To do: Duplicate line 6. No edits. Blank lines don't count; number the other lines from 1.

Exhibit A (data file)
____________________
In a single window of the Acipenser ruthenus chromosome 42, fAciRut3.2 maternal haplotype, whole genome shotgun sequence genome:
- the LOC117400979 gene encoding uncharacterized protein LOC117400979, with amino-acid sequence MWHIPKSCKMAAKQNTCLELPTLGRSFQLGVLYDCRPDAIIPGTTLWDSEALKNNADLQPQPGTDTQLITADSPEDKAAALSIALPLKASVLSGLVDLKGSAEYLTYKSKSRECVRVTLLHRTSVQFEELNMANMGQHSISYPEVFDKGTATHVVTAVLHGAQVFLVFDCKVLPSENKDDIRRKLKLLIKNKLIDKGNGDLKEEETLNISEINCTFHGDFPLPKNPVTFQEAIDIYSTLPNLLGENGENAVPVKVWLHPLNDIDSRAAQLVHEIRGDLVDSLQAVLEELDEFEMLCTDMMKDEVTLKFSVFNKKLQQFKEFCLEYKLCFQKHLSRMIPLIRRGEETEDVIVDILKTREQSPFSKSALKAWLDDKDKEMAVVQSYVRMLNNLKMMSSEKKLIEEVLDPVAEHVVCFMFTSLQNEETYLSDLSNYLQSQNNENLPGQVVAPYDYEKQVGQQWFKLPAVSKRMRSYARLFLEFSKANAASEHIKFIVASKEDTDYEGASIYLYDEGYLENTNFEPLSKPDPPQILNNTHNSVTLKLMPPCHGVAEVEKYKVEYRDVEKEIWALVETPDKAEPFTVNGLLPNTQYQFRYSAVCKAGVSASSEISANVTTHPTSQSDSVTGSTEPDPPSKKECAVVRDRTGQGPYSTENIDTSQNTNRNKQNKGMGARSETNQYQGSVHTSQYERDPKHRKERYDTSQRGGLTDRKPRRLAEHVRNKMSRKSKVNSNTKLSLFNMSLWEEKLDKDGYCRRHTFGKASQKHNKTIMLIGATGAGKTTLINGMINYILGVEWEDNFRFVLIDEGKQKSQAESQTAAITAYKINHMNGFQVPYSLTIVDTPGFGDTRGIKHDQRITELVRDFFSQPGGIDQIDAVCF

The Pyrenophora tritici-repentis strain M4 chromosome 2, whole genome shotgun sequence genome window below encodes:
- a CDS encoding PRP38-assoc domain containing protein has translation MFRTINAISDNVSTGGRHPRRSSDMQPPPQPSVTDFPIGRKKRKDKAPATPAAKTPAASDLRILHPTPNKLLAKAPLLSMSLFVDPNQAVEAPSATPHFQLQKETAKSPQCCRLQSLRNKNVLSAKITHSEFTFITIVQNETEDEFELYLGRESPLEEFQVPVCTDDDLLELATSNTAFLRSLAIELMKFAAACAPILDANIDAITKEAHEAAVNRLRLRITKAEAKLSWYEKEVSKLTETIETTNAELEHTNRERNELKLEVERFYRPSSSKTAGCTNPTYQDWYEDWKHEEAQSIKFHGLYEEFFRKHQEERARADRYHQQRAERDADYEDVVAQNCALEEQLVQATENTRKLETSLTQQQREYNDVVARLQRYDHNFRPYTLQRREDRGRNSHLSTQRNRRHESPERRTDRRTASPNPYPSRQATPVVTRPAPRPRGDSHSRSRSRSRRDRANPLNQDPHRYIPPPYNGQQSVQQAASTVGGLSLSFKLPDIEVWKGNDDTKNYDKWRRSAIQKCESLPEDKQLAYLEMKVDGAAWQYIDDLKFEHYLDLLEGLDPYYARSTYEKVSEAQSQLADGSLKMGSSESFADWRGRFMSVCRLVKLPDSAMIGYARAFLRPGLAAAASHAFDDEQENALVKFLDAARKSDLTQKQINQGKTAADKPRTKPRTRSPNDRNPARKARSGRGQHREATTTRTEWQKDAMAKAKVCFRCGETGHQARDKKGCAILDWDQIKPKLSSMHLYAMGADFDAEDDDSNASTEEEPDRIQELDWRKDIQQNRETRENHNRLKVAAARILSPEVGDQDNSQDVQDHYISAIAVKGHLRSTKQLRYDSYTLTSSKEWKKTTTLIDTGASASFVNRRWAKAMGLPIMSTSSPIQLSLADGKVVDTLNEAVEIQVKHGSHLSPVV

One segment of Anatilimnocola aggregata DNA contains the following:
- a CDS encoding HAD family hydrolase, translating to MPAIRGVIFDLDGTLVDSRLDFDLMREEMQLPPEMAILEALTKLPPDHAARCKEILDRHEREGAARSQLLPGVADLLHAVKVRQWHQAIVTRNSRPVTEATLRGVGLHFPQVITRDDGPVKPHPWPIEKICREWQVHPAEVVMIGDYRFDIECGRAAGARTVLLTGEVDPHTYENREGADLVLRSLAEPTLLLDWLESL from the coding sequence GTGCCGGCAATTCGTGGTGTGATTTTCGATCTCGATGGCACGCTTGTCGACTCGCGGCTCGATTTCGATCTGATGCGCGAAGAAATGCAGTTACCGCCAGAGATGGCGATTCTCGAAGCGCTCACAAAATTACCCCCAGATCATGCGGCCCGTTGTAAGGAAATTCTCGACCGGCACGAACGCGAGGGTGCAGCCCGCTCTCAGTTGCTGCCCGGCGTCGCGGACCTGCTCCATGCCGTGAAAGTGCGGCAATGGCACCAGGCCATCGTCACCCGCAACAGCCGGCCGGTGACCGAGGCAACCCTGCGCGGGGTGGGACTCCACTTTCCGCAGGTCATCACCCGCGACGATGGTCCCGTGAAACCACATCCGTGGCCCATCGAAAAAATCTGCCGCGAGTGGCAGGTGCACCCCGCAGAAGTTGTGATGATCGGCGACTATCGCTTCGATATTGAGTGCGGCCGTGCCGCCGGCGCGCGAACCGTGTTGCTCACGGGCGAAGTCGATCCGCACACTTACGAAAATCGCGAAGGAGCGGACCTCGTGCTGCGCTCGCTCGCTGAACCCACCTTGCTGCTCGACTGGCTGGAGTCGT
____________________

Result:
- a CDS encoding HAD family hydrolase, translating to MPAIRGVIFDLDGTLVDSRLDFDLMREEMQLPPEMAILEALTKLPPDHAARCKEILDRHEREGAARSQLLPGVADLLHAVKVRQWHQAIVTRNSRPVTEATLRGVGLHFPQVITRDDGPVKPHPWPIEKICREWQVHPAEVVMIGDYRFDIECGRAAGARTVLLTGEVDPHTYENREGADLVLRSLAEPTLLLDWLESL from the coding sequence GTGCCGGCAATTCGTGGTGTGATTTTCGATCTCGATGGCACGCTTGTCGACTCGCGGCTCGATTTCGATCTGATGCGCGAAGAAATGCAGTTACCGCCAGAGATGGCGATTCTCGAAGCGCTCACAAAATTACCCCCAGATCATGCGGCCCGTTGTAAGGAAATTCTCGACCGGCACGAACGCGAGGGTGCAGCCCGCTCTCAGTTGCTGCCCGGCGTCGCGGACCTGCTCCATGCCGTGAAAGTGCGGCAATGGCACCAGGCCATCGTCACCCGCAACAGCCGGCCGGTGACCGAGGCAACCCTGCGCGGGGTGGGACTCCACTTTCCGCAGGTCATCACCCGCGACGATGGTCCCGTGAAACCACATCCGTGGCCCATCGAAAAAATCTGCCGCGAGTGGCAGGTGCACCCCGCAGAAGTTGTGATGATCGGCGACTATCGCTTCGATATTGAGTGCGGCCGTGCCGCCGGCGCGCGAACCGTGTTGCTCACGGGCGAAGTCGATCCGCACACTTACGAAAATCGCGAAGGAGCGGACCTCGTGCTGCGCTCGCTCGCTGAACCCACCTTGCTGCTCGACTGGCTGGAGTCGT